This weblog is no longer being maintained. All information here has been ported to EclecticEchoes.com. This site (heupel.com/eclectic) remains only for archival purposes.
The U.S. Copyright Office ruled that Static Control Components microchips do not violate the DMCA. Lexmark (among others) have chips in their cartridges that detect when the cartridge is “empty”. Once the chip has detected an empty state the cartridge is useless, even if you refill it with ink the chip will always report the cartridge as empty. SCC developed a replacement, compatible chip so that it can refurbish the cartridges and resell them. Lexmark sued SCC in 2002 using their chip and the DMCA to protect their ink sales from competition. There have also been reports that Lexmark chips are actually set to report empty when the cartridge is only 2/3 to 3/4 empty–increasing ink purchases. Now SCC gets to look at how much their sales etc. were damaged by Lexmark, and seek damages. Of course this ruling will also mean that printer manufacturers will have to re-evaluate their pricing models. Especially in the low price printers the actual printer is often sold at margin or at a loss, but the markup on the ink cartridges more than makes up for it.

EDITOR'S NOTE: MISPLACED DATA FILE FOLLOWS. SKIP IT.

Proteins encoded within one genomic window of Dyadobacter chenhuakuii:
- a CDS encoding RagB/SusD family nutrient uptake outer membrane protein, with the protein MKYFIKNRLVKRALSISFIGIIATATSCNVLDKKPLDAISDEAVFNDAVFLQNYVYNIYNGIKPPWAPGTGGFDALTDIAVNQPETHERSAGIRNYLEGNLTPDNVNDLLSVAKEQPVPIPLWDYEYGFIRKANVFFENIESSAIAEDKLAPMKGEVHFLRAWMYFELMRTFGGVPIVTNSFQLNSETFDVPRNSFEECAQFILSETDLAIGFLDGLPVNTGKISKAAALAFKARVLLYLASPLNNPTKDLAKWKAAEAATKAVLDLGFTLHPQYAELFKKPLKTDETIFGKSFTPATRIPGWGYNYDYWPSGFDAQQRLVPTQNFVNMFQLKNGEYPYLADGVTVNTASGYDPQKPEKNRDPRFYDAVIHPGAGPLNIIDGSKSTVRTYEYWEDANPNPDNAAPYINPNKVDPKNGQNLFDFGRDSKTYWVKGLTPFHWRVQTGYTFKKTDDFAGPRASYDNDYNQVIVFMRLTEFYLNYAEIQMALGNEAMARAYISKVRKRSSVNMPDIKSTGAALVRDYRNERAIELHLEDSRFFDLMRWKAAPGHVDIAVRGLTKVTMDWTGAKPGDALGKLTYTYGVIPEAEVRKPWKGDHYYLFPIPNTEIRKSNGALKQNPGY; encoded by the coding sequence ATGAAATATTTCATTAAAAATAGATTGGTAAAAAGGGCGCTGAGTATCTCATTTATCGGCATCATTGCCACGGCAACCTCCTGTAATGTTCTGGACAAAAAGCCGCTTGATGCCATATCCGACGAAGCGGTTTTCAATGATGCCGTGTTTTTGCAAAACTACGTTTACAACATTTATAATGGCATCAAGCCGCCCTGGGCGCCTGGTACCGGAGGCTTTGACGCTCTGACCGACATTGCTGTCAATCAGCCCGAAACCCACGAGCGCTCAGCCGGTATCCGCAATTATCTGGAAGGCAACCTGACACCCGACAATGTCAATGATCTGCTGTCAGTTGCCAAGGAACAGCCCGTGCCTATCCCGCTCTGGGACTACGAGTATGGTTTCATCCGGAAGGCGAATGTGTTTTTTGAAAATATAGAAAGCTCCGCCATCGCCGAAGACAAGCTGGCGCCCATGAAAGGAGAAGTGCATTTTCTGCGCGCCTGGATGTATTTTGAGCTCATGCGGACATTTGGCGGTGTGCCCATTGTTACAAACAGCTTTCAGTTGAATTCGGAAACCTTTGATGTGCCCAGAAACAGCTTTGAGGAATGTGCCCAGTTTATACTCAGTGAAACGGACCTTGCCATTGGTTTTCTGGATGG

In the greater scheme of things though this puts a dent in the DMCA as it specifically allows development of compatible software and hardware to provide recycling and remanufacturing of ink and toner cartridges. This ruling will hopefully get expanded to cover similar areas in the future.